Willingness to Receive the Word with Submission

This you know, my beloved brethren. But everyone must be quick to hear, slow to speak and slow to anger; for the anger of man does not achieve the righteousness of God. (1:19–20)

This you know refers back to the truths just expressed: first, the general truth of the power of the Word in regenerating believers in the early church and making them entirely new creations; and, second, the subsidiary and marvelous truth that those believers became, in fact, “the first fruits among His creatures” (v. 18). From the apostle’s teaching as well as from their own experience, they knew what it was to be transformed by the incorruptible seed of the Word and given eternal life in the very family of God as His own child (cf. 1 Pet. 1:23–25).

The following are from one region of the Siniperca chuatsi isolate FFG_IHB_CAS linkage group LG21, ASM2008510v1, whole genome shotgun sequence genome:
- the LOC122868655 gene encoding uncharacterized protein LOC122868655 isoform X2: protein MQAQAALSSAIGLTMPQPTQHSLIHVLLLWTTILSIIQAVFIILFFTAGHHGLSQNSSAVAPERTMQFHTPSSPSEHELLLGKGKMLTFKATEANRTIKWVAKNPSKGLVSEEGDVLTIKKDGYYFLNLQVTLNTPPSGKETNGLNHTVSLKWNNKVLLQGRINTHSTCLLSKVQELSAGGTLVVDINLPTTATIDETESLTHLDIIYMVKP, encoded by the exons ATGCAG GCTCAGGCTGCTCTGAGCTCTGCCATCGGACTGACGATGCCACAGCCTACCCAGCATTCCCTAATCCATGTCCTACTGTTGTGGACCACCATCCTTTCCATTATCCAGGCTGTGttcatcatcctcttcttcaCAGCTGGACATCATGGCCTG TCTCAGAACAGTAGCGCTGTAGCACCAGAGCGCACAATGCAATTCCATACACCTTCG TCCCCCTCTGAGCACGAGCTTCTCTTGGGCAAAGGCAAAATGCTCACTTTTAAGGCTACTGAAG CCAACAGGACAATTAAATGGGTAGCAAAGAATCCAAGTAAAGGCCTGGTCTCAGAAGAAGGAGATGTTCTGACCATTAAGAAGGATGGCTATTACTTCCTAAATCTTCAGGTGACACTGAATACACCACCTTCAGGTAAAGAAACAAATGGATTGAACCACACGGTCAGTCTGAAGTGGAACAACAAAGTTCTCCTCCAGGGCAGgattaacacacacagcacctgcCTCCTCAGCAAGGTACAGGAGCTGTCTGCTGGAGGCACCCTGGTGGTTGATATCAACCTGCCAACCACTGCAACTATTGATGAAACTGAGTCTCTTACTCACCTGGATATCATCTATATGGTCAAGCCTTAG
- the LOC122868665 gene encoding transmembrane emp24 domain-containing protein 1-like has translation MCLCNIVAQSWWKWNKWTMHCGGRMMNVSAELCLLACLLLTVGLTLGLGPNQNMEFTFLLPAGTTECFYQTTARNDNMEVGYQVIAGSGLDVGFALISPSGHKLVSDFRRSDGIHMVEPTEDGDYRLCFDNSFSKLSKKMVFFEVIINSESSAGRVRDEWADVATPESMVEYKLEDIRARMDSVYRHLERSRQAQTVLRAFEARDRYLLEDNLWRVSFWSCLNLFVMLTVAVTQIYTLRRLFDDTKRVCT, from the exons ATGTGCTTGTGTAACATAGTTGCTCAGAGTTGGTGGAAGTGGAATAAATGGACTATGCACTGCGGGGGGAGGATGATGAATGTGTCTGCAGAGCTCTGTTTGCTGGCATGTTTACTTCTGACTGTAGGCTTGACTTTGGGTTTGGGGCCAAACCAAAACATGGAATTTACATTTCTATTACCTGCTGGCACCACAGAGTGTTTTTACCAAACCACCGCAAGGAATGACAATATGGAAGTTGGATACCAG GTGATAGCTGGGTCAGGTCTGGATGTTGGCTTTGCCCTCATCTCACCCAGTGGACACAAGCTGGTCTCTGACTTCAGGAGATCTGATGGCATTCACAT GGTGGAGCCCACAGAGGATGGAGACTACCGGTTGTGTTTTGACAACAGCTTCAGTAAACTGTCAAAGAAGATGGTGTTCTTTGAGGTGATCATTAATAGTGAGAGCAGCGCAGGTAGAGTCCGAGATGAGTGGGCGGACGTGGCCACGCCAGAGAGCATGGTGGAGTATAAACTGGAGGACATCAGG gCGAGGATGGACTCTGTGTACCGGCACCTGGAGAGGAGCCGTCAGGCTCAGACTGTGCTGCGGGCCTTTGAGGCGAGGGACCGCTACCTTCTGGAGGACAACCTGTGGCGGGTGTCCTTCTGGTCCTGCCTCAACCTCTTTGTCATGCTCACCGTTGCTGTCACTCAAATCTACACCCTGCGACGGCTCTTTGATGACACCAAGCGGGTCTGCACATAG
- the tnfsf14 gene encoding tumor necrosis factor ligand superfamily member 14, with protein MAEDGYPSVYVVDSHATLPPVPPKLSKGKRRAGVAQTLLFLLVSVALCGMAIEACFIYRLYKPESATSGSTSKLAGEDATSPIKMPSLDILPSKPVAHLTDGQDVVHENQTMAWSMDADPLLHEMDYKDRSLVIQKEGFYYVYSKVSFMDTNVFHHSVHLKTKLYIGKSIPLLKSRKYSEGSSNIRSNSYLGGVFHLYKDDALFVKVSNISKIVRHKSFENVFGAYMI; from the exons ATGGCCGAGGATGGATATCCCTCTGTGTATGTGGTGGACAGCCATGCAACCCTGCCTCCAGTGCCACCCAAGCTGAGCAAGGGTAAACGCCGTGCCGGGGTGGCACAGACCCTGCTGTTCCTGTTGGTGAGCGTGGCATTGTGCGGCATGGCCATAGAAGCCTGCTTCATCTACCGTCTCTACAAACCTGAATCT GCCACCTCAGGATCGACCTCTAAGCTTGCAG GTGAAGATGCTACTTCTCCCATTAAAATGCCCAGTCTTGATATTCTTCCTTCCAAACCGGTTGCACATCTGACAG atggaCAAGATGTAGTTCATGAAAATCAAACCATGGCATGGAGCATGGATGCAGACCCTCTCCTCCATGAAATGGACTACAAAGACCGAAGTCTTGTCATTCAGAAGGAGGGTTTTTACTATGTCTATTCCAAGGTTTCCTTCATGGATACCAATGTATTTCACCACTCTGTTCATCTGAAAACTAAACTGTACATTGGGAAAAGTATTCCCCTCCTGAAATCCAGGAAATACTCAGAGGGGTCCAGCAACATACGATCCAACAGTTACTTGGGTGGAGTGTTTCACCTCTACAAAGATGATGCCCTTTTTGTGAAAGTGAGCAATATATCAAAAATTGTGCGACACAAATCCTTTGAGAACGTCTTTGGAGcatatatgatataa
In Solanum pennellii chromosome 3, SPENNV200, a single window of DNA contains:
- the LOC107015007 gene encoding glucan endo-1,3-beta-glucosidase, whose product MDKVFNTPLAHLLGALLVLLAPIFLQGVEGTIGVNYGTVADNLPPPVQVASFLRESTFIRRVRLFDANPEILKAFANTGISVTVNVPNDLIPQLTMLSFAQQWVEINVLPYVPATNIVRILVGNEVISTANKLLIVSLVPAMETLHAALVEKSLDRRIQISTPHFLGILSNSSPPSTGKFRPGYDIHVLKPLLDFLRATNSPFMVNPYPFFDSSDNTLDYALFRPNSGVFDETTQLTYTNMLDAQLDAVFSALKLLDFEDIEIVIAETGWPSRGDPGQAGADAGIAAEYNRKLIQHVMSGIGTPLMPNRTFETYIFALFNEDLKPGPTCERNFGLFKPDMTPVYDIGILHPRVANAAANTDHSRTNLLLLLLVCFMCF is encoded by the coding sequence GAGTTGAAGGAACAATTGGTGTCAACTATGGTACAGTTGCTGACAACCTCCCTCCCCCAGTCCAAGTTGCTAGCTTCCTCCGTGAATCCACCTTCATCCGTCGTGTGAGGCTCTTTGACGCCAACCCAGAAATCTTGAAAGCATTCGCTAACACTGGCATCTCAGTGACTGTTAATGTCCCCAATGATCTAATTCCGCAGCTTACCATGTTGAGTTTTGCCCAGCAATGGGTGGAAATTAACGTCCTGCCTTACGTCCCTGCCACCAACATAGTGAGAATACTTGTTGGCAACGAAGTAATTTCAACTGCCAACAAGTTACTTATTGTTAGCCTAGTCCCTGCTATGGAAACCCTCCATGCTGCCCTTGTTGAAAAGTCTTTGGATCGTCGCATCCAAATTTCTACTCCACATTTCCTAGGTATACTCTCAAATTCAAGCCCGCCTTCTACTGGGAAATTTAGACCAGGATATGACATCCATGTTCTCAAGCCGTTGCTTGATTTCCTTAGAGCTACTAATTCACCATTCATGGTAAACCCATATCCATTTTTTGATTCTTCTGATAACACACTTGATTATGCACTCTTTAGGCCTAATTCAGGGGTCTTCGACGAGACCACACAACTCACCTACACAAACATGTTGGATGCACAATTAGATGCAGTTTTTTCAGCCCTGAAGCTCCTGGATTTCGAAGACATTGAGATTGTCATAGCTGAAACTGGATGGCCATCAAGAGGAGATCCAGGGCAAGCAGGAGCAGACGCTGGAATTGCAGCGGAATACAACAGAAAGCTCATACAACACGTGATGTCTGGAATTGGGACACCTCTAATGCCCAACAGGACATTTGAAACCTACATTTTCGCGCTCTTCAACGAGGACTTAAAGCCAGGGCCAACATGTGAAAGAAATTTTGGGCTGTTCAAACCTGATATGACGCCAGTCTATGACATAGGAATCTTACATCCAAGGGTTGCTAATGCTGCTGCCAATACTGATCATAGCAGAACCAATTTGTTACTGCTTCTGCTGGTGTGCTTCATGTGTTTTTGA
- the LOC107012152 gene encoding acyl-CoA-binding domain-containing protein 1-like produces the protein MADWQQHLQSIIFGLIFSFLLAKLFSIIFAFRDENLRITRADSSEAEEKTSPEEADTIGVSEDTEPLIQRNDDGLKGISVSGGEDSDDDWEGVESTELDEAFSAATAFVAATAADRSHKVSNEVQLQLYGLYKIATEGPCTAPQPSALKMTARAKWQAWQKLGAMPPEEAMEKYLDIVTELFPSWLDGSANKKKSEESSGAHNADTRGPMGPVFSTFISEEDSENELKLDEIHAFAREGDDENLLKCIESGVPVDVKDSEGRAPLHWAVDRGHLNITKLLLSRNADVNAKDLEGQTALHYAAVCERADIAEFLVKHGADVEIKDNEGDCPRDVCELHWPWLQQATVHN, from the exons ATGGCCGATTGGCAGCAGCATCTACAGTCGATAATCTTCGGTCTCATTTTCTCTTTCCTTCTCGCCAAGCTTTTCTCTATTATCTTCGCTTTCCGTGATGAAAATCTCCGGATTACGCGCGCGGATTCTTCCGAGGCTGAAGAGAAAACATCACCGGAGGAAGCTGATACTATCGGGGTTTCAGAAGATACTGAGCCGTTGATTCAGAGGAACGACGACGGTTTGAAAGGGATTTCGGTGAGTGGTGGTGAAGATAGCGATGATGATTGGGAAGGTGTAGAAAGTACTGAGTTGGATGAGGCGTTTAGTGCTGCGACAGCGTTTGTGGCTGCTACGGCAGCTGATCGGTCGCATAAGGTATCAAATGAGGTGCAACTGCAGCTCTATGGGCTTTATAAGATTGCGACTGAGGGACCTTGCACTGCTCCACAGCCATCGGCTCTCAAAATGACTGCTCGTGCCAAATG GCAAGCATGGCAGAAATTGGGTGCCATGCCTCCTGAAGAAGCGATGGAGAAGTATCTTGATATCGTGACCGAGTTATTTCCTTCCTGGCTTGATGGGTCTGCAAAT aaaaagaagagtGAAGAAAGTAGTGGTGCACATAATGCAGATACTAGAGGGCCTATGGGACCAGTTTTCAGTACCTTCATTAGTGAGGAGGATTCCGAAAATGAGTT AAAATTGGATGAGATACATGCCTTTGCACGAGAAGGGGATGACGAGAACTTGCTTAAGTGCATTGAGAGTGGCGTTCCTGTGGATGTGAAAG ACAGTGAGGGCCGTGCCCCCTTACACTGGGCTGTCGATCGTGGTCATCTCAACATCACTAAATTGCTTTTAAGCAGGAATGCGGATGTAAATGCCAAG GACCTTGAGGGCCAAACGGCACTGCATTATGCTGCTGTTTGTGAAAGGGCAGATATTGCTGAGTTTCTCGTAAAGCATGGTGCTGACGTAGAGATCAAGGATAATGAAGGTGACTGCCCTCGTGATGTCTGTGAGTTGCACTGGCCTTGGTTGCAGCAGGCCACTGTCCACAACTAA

At this point, James makes a clear transition in emphasis. Because we have experienced the transforming power of God and have been made new creatures, we are to continually submit to His Word, allowing it to continue its divine work in and through our lives. In James 1:18, Scripture is called “the word of truth”; in verse 21, “the word implanted”; in verse 22, simply “the word”; in verse 23, figuratively, as “a mirror”; and in verse 25, “the perfect law, the law of liberty.”